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How Your Buying Power May Change Under New Mortgage Stress Test

How Your Buying Power May Change Under New Mortgage Stress Test

Stricter mortgage regulations are coming January 1, 2018. It’s time to think about what that means for you. Back in October of 2016, the federal government implemented new mortgage rules , endearingly known as “stress tests”, that required all insured mortgages to be approved at the Bank of Canada’s posted rate of 4.64%. Now, a similar stress test is coming to non-insured mortgages.

Key things to know (in plain words)

When the new rules kick in, everyone applying for a mortgage will have to prove that they can afford the monthly costs of a 4.89% mortgage - regardless of the rate they are offered and would pay if they are successful.

For example, a couple want to lock in a 2.75% variable rate mortgage. They will have to prove they can afford 4.89%. See below for what that looks like in dollars.

There’s more.

The stress test rate for uninsured mortgages with 20% down payment is either 4.89% or the offered mortgage rate plus 2%, whichever is higher.

Let’s assume that same couple is now being offered a 2.95% rate. They must now prove they can afford a 4.95% monthly payment (2.95%+2%)

Finally, the stress test will apply to new mortgage loans and mortgages that are refinanced or renewed with a different financial institution. If you’re chasing a lower rate in a few years, you might need to pass the stress test to get it.

The stress test will not apply if you’re renewing with the same financial institution.

How will the new stress-tests impact buyers?

According to Canadian real estate blog Better Dwelling , 49% of Toronto households have a median income capable of carrying an average home purchase of $750,800 with a mortgage rate at 2.89%. Under the new 4.89% stress test, that number will drop to 38%.

Example 1

*Average Toronto home is $750,800

20% down payment = $150,160

Mortgage to carry = $600,640

Rate at 2.89% = $2,497/month

Stress tested at 4.89% = $3,184/month

Example 2

Average condo price = $558,428

20% down payment = $111,686

Mortgage to carry = $446,742

Rate at 2.89% = $1857/month

Stress tested at 4.89% = $2368/month

The impact on purchasing power will result in a decrease of roughly $150,000 for buyers in Example 1. This means if you're looking at homes in the $700-800,000 market, you'll likely have to switch to the $500-600,000 market. The new rules are forcing buyers to build in a buffer on their budget to prepare for future interest rate increases.

Looking at Example 2, a buyer in that situation would need to prove they can pay roughly $511 more each month to qualify for the same mortgage amount. This means the buyer's annual income would need to increase by roughly $15,000 to qualify. Either you bump up your income, or you look for a more affordable condo you will qualify for at the 4.89% rate.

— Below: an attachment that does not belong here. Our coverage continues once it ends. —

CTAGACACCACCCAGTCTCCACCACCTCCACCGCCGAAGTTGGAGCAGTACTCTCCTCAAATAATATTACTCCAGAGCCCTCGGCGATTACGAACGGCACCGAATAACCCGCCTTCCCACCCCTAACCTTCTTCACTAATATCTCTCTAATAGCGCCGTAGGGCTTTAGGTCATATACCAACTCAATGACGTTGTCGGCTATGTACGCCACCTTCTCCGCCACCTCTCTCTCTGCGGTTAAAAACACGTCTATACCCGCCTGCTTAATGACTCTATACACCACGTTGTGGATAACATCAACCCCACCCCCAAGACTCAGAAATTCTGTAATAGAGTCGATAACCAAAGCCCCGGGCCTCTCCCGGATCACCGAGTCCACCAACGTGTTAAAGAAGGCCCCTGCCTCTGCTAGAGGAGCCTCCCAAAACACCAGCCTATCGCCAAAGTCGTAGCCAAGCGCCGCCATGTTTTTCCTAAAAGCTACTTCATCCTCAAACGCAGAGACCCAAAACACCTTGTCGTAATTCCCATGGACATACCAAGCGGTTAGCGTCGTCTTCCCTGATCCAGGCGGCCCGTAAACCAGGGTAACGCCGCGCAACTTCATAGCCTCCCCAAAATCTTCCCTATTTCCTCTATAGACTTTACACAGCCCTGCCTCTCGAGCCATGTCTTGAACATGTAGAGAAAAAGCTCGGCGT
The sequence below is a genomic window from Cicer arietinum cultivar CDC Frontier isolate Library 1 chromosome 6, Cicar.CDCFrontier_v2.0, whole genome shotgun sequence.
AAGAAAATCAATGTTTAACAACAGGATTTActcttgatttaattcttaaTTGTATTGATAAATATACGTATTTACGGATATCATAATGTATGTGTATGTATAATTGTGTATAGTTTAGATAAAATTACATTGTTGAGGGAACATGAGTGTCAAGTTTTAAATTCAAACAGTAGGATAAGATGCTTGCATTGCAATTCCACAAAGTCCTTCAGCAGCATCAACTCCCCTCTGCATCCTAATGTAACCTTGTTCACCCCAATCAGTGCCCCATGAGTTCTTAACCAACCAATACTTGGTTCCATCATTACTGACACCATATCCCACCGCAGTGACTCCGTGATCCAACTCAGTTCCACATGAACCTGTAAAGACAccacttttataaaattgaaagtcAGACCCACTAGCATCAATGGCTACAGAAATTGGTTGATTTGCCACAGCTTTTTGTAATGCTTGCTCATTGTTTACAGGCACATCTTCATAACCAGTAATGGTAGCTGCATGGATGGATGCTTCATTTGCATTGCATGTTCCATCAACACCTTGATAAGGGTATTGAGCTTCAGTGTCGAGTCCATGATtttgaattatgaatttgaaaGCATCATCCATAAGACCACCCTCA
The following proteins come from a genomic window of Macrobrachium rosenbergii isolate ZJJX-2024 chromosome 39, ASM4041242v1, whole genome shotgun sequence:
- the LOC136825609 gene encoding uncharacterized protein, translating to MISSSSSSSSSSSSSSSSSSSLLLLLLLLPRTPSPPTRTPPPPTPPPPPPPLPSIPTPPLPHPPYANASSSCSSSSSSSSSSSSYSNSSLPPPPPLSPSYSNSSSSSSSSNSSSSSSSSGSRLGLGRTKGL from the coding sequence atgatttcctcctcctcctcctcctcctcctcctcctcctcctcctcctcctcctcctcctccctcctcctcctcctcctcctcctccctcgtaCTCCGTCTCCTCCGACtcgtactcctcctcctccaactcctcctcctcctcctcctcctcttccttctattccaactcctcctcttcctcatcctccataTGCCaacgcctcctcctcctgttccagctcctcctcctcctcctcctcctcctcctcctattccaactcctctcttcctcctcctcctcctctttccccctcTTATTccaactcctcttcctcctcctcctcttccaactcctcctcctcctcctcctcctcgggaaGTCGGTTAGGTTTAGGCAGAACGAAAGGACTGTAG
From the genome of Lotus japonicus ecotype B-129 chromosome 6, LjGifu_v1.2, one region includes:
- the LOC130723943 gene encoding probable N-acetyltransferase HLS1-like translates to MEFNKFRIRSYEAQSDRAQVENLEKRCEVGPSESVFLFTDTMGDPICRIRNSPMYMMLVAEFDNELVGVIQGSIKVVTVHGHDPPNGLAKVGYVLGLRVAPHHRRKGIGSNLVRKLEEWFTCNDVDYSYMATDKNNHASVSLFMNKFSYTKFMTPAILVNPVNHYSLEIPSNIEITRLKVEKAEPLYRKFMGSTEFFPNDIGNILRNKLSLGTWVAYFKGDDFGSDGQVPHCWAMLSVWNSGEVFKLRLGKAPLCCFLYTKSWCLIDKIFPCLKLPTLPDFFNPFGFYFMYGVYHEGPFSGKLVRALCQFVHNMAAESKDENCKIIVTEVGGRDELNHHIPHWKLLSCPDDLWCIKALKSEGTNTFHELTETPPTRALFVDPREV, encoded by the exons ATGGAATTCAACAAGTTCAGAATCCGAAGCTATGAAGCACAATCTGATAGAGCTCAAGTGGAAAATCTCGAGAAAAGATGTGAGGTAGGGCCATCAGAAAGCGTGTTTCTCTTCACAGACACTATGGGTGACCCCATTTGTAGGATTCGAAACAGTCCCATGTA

On the positive side, the stress test is trying to make Canadians more mindful of not maxing out at current income levels.

On the negative end, it’s reducing the current purchasing power. In already hot markets like Toronto and Vancouver, that leaves buyers with fewer options.

Someone who is considering a $500,000 purchase might already be stretching their resources to ‘move up’. The new mortgage stress test will put a ceiling on these buyers and might push them out of the market. This could cool the mid-range, 2-bedroom condo market while warming up more affordable or outlying (not in the downtown core) units where you get more square footage bang for the buck.

Interest rates are likely going up in the next year or two. If they do, the stress test will likely go up with them. In general, this means buyers will be able to afford less, because they won’t pass the stress test.

The stress test could cause buyers to shift markets

Alternatively, we might see the people who cannot afford mortgage carrying costs for a $750,800 freehold purchase shift to the condo market, where they can afford the carrying costs on $558,428. Or, they will seek out alternative lending opportunities from mortgage finance institutions, but the OFSI has made it clear that they are expecting greater fiscal responsibility from all lenders.

Now might be a smart time to move from Condo to Freehold

If you’re a condo owner looking to jump to freehold, now might be the time. You’re selling into a hot condo resale market and buying into a down freehold market. Plus, you’ll beat the stress test and lock in at a low rate. Even if you stretch to get that house, your future renewal would not be stress tested if you stay with the same financial institution.

Or The stress test hits, prices drop for freeholds because they are costly, but the affordable condo market sees little change. That same condo seller / freehold buyer might see prices drop another 100k and still get in before the BoC bumps rates up again, assuming they have a big deposit.

Why is Canada implementing mortgage stress-tests?

The stress test changes are a precaution as the world moves away from near-zero interest rates. While it’s not the responsibility of the OSFI to cool our overheated real estate, they are plainly concerned about the debt loads of Canadians amid soaring home values. They see the stress test as a brake on overstretched buyers who would be vulnerable as rates rise and who might bring down sensible buyers with them, as was seen in the U.S. in 2008.

*Calculated using a 30-year amortization period. Average Toronto home price sourced via Better Dwelling. Average Toronto condo price sourced via as of Oct 16, 2017.